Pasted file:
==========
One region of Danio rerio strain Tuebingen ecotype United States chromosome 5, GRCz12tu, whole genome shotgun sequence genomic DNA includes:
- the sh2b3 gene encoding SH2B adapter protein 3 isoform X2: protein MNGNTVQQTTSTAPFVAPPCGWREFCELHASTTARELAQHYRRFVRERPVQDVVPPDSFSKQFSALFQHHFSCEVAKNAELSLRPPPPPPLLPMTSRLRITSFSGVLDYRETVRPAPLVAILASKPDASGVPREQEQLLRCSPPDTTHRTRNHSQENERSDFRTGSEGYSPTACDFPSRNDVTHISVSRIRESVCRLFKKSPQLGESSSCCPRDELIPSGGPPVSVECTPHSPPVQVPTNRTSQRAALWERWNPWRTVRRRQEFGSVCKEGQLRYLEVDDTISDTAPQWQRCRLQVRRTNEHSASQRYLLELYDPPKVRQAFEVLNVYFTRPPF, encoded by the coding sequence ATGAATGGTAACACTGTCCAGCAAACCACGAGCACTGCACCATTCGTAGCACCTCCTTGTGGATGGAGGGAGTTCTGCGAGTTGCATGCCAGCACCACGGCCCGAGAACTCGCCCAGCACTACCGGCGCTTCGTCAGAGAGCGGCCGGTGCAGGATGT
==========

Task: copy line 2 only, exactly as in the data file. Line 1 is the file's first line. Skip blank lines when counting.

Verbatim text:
- the sh2b3 gene encoding SH2B adapter protein 3 isoform X2: protein MNGNTVQQTTSTAPFVAPPCGWREFCELHASTTARELAQHYRRFVRERPVQDVVPPDSFSKQFSALFQHHFSCEVAKNAELSLRPPPPPPLLPMTSRLRITSFSGVLDYRETVRPAPLVAILASKPDASGVPREQEQLLRCSPPDTTHRTRNHSQENERSDFRTGSEGYSPTACDFPSRNDVTHISVSRIRESVCRLFKKSPQLGESSSCCPRDELIPSGGPPVSVECTPHSPPVQVPTNRTSQRAALWERWNPWRTVRRRQEFGSVCKEGQLRYLEVDDTISDTAPQWQRCRLQVRRTNEHSASQRYLLELYDPPKVRQAFEVLNVYFTRPPF, encoded by the coding sequence ATGAATGGTAACACTGTCCAGCAAACCACGAGCACTGCACCATTCGTAGCACCTCCTTGTGGATGGAGGGAGTTCTGCGAGTTGCATGCCAGCACCACGGCCCGAGAACTCGCCCAGCACTACCGGCGCTTCGTCAGAGAGCGGCCGGTGCAGGATGT